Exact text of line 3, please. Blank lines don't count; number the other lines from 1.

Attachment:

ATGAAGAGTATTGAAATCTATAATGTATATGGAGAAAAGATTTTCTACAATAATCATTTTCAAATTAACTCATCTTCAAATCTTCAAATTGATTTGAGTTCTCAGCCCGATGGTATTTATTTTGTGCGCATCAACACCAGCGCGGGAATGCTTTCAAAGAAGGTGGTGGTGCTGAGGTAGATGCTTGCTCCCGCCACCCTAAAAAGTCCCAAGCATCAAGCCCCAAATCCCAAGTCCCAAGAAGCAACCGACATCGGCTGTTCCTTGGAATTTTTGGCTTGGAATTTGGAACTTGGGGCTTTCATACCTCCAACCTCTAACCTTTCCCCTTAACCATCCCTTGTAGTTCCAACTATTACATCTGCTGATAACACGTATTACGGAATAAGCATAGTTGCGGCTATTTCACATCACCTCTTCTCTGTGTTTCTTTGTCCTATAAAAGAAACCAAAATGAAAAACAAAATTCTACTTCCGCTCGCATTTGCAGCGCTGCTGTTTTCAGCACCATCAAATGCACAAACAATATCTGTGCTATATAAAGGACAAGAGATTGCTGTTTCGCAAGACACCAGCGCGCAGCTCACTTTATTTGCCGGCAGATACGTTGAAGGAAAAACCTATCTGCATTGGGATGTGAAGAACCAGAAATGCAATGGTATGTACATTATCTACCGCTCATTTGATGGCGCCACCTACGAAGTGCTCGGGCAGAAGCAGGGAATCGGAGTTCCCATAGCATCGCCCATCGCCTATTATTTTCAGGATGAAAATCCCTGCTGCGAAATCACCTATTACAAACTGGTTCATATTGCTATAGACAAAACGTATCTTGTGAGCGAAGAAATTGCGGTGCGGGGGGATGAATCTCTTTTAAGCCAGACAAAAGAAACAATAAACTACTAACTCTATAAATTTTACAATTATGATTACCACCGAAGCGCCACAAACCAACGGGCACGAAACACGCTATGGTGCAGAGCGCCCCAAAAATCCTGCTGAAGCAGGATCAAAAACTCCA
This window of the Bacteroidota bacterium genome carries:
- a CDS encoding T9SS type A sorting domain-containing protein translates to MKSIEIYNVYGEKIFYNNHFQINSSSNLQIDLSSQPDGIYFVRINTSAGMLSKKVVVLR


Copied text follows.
- a CDS encoding T9SS type A sorting domain-containing protein translates to MKSIEIYNVYGEKIFYNNHFQINSSSNLQIDLSSQPDGIYFVRINTSAGMLSKKVVVLR